PG-13 for general cheekiness. It's rebelliousness for old people. If this was any other movie, this would be the most tame PG-13 ever. But because it is old people talking about sex, it suddenly seems somehow taboo to a target audience. It's really pretty low key. The worst part of it is the attempt to have Dame Maggie Smith's character change from a racist to not being a racist. It's hamfisted and it does not age well. There's some really mild almost nudity that the MPAA lists as nudity, but it's all fine. Again, the worst thing is the racism. PG-13.
DIRECTOR: John Madden
I can't be the only person who thinks that the guy who directed this movie was also the football guy? That's what keeps me going in the blogging profession / hobby that is completely unnecessary. It's thinking that this movie was directed after the guy who has a series of video games named after him. Regardless, this is one of those movies that I wasn't the target audience for. I remember boomers losing their minds over this one and it became this sensation when it was out. Then I completely forgot about it until a sequel came out and then I forgot about it again. But it is one of the last movies in my Fox Searchlight box set, so I suppose I had better watch it. After all, the blog is titled, "Literally Anything Movies".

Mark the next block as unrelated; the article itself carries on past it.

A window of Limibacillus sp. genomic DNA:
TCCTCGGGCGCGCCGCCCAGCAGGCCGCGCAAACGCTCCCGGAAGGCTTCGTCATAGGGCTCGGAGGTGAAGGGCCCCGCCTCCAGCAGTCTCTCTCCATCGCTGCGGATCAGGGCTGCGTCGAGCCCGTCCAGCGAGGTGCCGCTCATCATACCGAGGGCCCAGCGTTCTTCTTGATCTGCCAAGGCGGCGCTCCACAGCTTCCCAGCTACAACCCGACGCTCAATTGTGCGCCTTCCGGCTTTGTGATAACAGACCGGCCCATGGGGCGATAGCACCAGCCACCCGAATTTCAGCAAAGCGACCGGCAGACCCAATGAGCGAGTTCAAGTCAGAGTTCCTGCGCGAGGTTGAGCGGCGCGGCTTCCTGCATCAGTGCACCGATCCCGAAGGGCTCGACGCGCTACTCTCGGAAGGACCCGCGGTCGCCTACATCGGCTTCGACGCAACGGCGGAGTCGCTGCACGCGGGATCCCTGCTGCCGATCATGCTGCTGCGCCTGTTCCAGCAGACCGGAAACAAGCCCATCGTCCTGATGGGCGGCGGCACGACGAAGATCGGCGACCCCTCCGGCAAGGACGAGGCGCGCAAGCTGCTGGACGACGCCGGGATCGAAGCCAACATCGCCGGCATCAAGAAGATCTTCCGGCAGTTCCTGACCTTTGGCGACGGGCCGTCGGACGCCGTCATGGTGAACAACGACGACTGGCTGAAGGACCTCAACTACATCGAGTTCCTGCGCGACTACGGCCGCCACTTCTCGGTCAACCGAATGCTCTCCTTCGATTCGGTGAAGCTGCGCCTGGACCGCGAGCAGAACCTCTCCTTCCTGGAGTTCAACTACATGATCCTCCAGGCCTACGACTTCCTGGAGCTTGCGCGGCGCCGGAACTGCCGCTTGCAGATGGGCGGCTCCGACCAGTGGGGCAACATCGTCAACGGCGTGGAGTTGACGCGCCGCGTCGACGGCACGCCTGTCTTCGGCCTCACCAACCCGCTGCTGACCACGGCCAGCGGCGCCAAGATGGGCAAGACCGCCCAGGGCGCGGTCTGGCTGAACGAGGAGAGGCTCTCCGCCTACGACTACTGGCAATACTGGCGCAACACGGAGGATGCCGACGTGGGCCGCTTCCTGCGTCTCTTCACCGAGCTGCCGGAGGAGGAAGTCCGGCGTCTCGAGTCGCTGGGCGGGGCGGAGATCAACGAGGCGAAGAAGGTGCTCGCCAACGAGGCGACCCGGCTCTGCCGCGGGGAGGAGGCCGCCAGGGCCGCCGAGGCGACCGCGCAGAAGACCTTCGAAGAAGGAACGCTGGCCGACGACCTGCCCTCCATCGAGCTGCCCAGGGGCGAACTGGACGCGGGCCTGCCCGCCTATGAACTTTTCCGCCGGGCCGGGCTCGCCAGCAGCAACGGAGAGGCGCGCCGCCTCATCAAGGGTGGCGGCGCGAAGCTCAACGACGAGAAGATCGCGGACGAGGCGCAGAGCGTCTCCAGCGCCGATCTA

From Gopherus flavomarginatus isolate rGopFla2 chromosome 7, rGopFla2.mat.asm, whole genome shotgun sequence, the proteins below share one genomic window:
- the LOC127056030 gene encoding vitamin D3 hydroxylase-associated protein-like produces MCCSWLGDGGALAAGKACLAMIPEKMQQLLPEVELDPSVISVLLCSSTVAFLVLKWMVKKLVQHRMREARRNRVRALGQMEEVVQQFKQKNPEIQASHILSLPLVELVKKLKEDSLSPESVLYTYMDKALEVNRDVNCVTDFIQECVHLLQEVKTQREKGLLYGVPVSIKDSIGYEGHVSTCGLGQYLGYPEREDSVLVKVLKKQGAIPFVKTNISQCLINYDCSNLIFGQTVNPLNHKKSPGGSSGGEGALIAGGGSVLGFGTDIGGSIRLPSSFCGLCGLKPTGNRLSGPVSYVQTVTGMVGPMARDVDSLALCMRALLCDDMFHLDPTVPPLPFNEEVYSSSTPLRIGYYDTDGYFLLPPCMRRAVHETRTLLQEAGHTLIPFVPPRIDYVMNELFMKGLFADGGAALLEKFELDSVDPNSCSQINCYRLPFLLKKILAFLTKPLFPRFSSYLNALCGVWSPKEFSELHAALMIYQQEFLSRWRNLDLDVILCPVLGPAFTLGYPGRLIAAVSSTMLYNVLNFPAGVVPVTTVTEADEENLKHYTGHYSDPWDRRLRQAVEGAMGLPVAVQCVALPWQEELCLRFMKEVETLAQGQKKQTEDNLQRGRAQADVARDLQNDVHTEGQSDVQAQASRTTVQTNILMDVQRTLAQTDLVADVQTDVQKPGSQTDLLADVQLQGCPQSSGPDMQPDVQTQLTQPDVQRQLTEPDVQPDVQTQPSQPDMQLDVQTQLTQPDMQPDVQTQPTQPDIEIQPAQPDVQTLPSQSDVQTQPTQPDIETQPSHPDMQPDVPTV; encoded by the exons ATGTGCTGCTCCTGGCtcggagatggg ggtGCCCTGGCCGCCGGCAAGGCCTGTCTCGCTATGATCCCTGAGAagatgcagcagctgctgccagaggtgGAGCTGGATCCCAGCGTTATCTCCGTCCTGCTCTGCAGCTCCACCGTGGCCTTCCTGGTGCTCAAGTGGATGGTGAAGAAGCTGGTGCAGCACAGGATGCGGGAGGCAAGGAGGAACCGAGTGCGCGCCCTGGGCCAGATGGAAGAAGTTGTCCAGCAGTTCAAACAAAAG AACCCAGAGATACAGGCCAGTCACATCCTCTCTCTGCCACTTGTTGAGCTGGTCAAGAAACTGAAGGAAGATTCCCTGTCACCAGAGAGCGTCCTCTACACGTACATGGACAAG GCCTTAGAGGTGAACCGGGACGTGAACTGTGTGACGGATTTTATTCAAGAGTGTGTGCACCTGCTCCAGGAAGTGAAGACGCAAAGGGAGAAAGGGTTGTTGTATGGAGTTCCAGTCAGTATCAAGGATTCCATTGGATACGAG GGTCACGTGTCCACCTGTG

I'll start off by saying that it is a better movie than I thought it would be. I thought there would be me powering through this knowing that I would have to write about it, but not so much. I can actually say that I left mostly enjoying it. Maybe it is me aging, but I think that this movie has a lot of its ducks in a row. It's just that there are elements of the movie that I am flummoxed by. Be aware: I'm going to be working through some of these feelings as I write. (It's why I do this blog. I want to talk about movies after I watch them, but that doesn't happen very often.) In terms of messaging and intended messaging, the movie has something that it wants to say and these are things that need to be said. We're talking about how the elderly are still people, there are always second chances, racism is toxic, that sort of things. I think it is more along the lines of the different degrees of effectiveness when it comes to delivering these themes that the movie can be either hit or miss.